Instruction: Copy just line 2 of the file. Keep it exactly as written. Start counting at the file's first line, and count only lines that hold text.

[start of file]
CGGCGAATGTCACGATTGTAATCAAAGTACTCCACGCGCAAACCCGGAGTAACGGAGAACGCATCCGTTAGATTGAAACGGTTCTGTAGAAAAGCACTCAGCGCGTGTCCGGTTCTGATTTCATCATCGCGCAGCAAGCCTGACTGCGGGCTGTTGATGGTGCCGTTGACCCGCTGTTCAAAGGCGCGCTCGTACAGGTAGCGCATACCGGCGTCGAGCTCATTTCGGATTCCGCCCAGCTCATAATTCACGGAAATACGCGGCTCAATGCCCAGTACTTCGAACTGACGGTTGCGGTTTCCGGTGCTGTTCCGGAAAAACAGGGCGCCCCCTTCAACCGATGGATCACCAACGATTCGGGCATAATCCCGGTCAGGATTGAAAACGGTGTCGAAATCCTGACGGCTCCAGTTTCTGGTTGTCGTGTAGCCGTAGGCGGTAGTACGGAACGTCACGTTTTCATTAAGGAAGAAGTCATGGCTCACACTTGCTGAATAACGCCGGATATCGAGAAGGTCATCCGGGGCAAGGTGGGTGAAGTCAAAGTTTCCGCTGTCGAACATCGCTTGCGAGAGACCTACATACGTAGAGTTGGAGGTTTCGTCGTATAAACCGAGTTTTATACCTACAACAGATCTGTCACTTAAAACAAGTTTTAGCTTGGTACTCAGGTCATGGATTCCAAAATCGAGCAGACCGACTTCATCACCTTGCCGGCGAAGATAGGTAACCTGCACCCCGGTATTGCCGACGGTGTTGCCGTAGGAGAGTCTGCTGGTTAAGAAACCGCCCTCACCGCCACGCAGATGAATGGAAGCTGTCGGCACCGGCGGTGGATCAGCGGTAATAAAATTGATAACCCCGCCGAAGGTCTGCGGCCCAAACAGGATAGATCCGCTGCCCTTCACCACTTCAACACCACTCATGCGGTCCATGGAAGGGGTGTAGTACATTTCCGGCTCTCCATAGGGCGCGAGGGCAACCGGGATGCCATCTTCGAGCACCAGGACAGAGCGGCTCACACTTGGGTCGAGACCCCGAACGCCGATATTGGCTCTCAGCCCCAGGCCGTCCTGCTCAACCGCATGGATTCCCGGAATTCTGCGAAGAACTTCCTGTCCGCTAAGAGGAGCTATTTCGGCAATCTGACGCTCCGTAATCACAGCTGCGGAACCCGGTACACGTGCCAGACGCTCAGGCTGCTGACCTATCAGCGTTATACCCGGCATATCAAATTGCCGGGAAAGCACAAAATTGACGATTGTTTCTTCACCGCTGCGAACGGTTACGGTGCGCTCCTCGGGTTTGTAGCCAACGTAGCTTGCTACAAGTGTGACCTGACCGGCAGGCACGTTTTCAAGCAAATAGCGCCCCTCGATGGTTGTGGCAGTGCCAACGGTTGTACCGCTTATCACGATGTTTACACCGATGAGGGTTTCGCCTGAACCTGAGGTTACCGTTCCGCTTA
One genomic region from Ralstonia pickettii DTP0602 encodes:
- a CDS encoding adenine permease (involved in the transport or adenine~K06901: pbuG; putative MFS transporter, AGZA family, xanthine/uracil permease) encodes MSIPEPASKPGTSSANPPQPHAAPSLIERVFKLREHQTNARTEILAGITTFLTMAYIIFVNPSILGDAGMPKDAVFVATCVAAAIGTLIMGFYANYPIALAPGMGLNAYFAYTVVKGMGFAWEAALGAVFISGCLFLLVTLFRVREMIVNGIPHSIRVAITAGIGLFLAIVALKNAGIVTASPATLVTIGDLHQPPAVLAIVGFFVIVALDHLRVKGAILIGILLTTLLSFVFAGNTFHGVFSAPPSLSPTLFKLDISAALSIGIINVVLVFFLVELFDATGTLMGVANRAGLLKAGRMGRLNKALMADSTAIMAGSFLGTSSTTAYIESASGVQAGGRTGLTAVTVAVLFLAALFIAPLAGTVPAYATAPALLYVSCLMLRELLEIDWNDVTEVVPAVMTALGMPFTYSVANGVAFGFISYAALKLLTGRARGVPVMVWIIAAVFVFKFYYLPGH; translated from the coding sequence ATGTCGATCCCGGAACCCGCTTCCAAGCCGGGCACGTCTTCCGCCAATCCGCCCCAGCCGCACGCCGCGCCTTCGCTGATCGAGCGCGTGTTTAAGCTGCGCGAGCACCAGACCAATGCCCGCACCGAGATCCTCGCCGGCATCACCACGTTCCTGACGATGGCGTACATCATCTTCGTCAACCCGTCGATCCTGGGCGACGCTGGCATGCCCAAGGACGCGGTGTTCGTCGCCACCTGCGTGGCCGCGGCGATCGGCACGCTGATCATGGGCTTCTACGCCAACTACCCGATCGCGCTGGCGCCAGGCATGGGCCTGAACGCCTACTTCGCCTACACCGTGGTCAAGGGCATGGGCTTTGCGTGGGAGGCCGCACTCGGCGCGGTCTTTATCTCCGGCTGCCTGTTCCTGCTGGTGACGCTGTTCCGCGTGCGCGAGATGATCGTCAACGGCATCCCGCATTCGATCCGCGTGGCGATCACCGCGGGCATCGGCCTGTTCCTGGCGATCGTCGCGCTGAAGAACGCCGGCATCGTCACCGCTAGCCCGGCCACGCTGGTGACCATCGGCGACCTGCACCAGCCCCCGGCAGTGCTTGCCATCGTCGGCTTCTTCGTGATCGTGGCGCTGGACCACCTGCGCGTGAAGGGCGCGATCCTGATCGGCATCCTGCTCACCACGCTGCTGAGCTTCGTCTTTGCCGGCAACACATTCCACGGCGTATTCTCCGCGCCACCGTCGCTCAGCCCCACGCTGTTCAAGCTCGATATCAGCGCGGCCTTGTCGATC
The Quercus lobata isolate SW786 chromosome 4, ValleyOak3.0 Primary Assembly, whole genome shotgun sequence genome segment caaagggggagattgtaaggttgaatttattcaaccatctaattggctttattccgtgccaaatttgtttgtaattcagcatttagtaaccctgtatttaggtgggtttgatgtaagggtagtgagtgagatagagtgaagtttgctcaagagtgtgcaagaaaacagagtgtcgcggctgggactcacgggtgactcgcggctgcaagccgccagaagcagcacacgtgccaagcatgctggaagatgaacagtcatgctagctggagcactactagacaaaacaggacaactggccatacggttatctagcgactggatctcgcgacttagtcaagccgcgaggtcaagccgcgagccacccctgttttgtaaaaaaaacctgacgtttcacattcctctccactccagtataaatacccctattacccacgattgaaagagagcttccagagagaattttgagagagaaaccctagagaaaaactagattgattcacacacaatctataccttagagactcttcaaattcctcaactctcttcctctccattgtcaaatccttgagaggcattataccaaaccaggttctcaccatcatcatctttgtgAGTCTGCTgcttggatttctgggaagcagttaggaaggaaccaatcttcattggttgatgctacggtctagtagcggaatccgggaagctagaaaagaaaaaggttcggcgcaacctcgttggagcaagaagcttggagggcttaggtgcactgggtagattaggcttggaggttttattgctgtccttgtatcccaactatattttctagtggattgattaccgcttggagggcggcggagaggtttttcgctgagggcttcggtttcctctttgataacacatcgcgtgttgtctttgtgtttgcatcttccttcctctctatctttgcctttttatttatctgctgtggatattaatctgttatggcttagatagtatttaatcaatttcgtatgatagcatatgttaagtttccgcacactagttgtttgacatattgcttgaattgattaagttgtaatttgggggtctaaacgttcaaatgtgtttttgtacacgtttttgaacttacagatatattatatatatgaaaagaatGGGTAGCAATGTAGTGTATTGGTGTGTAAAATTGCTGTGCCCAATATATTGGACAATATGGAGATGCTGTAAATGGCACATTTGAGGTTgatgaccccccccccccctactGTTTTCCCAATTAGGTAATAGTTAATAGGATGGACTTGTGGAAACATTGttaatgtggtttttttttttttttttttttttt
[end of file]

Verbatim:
One genomic region from Ralstonia pickettii DTP0602 encodes: